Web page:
Holiday Giving Guide

Happy belated Thanksgiving everyone! Hopefully your weekend was full of food and friends and family, lots of pie, and plenty of good leftovers.

After Thanksgiving, though, the holiday season seems to come down like an avalanche of Can’t! Miss! Deals! that I’m still trying to dig my inbox out from under. Black Friday keeps creeping closer and closer to Thanksgiving dinner and I was getting emails about Cyber Monday deals last Tuesday. It’s barely December 1 and I’m already tired of every retailer on Earth yelling at me for not spending money.

Don’t get me wrong, I love buying gifts for people and I’m certainly not so self-righteous as to say I don’t like getting them (or that I didn’t snag a deal or two online over the weekend). But I’ve never posted a holiday gift guide here mostly because the Internet doesn’t need another list of too-expensive candles that smell like campfire and gin or a $200 scale to measure coffee beans, and no one wants to hear what’s on my actual Christmas wishlist (seriously, why are the caps for the air valves on my tires so easy to lose?!).

So instead of a gift guide for the holiday, how about a giving guide in honor of Giving Tuesday? Here are a few non-profits that I’m especially fond of that would be happy recipients of some holiday giving.

Foodlink
An amazing anti-hunger organization based in my hometown, Rochester, NY. They’re primarily a food bank, but they also organize year-round free and reduced-price lunch (and other meals) for kids, urban gardens and farm stands, a mobile market to neighborhoods where fresh produce isn’t easily accessible, healthful food education, and more. (I’m also a fan as the organization is currently run by one of my high school classmates.)

Girls Who Code
Working in IT at a major university, I see the gender gap in technology on a pretty regular basis, both in my job and in higher education. Girls Who Code encourages and teaches young women to pursue technology interests (they get to build robots!) and helps them build networks in the field.

Green City Market/Evanston Farmer’s Market
My two favorite farmers markets in Chicago. In addition to fantastic local fruits and vegetables and support for local farmers and food producers, both offer community outreach and education programs. Plus, you know, all the tomatoes.

Farmers market

Off the Street Club
Chicago’s oldest boys and girls club, founded in 1900, gives kids a safe place–physically and mentally–to be kids. In a neighborhood that’s more often associated with crime and gangs, Off the Street runs afterschool programs in the arts and sports, organizes fun outings around the city, provides resources for homework help, and sets up mentorship opportunities. They even run a full-on summer camp.

Open Books
Just like everyone deserves a full belly and a place to feel safe, everyone deserves to have good books in their life. Open Books provides high-quality used books to kids and adults through grants to schools, educators, and other non-profits, in addition to mentoring and creative writing and publishing workshops. Even better? Indulge your own book habit online or in their stores and the funds go to support their literacy programs.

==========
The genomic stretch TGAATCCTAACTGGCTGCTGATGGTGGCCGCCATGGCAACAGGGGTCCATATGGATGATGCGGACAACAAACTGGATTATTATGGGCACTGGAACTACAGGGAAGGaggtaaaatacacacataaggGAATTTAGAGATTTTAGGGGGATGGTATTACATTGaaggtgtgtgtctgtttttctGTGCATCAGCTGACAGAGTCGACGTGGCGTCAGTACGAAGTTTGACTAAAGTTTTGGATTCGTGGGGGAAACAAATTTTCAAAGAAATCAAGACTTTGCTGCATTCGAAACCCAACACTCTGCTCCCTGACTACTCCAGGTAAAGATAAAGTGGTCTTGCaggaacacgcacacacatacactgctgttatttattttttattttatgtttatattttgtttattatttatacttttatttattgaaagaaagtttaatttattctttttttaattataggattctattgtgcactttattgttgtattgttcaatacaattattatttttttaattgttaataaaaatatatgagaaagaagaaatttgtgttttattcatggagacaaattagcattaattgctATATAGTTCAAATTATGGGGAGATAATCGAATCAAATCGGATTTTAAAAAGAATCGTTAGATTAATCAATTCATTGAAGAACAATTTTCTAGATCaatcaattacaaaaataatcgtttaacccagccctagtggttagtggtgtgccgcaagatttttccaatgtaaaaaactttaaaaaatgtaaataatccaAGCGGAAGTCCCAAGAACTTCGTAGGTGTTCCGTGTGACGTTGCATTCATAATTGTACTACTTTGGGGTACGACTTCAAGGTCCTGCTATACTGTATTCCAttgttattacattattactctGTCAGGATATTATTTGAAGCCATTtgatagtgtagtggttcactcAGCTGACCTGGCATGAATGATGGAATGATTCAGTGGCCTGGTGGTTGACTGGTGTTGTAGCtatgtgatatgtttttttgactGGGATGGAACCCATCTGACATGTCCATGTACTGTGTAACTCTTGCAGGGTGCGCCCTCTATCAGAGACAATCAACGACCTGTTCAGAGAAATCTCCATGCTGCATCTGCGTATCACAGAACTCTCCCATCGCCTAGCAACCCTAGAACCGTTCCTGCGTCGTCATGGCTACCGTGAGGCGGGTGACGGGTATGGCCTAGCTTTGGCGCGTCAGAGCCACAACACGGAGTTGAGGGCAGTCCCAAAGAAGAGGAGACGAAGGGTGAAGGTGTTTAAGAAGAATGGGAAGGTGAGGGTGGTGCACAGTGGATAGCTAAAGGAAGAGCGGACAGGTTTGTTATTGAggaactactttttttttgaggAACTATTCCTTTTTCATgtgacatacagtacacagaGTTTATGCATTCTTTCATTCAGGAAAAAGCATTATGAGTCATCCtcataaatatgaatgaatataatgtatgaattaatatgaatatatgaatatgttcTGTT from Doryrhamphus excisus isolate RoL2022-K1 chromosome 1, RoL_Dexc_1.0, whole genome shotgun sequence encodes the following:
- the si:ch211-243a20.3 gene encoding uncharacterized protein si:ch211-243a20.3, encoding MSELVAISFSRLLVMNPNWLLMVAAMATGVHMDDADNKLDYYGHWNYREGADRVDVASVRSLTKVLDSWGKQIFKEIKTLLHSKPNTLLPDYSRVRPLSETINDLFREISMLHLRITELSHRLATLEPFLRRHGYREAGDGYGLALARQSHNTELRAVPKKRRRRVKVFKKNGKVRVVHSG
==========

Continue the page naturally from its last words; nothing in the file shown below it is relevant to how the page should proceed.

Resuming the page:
Open Books

Peterson Garden Project
This one should be pretty obvious, coming from me. PGP teaches people to grow and cook their own food through their community gardens and cooking school, along with lots of other educational programs to support that mission. I loved teaching my first class there this summer and am looking forward to another year of gardening with them in spring (only five months to go!).

Talking
P6280088

Planned Parenthood
They’ve been victim to a lot of attacks in both word and deed this year, but the health services (yes, all of them) and education they provide to women (and men) are so important. They’ve been a life-saver for me and more than a few people I know.

Slow Food
I knew about slow food as a movement, but Slow Food as an international organization was new to me this year. In Chicago, they offer amazing food events, classes, and an urban garden all to support better access to food that is good, clean, and fair for everyone.

Slow Food

Station North Tool Library
One of my sisters just moved to Baltimore to build her jewelry business and she told me about this community organization in her neighborhood. They have a lending library for all kinds of tools, a woodshop, metalshop, and classes on how to build all kinds of things. I wish there was something like this in Chicago! I mean, come on, they have a class where I could make my own chef’s knife.

Co-Op Sauce
Technically this isn’t a non-profit, but Co-Op Sauce started off as one, and half of their profits still go to youth arts education in Chicago. Needless to say, their hot sauce (and everything else they sell) is really, really good and I will be sad if their cafe ever moves out of my neighborhood.

Co-Op Sauce

There are so many more I could list, but do you have a favorite organization I missed? Share it in the comments!

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